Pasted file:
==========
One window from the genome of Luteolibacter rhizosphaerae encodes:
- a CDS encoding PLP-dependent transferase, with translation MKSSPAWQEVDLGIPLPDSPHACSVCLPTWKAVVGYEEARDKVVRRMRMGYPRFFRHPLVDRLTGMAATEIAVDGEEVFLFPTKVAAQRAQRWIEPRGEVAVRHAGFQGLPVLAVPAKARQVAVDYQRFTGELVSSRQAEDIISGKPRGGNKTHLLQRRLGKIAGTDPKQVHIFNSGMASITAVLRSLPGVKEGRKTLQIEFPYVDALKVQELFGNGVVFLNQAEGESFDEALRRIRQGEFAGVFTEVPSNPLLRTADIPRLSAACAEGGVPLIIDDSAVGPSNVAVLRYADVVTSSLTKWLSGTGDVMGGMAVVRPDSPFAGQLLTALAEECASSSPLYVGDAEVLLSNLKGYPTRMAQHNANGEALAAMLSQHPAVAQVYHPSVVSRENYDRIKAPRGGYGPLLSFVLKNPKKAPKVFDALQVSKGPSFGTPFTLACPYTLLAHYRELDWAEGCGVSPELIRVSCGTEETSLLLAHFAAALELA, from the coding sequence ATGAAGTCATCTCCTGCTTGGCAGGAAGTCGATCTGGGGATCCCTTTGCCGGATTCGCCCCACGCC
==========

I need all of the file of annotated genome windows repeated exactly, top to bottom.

One window from the genome of Luteolibacter rhizosphaerae encodes:
- a CDS encoding PLP-dependent transferase, with translation MKSSPAWQEVDLGIPLPDSPHACSVCLPTWKAVVGYEEARDKVVRRMRMGYPRFFRHPLVDRLTGMAATEIAVDGEEVFLFPTKVAAQRAQRWIEPRGEVAVRHAGFQGLPVLAVPAKARQVAVDYQRFTGELVSSRQAEDIISGKPRGGNKTHLLQRRLGKIAGTDPKQVHIFNSGMASITAVLRSLPGVKEGRKTLQIEFPYVDALKVQELFGNGVVFLNQAEGESFDEALRRIRQGEFAGVFTEVPSNPLLRTADIPRLSAACAEGGVPLIIDDSAVGPSNVAVLRYADVVTSSLTKWLSGTGDVMGGMAVVRPDSPFAGQLLTALAEECASSSPLYVGDAEVLLSNLKGYPTRMAQHNANGEALAAMLSQHPAVAQVYHPSVVSRENYDRIKAPRGGYGPLLSFVLKNPKKAPKVFDALQVSKGPSFGTPFTLACPYTLLAHYRELDWAEGCGVSPELIRVSCGTEETSLLLAHFAAALELA, from the coding sequence ATGAAGTCATCTCCTGCTTGGCAGGAAGTCGATCTGGGGATCCCTTTGCCGGATTCGCCCCACGCC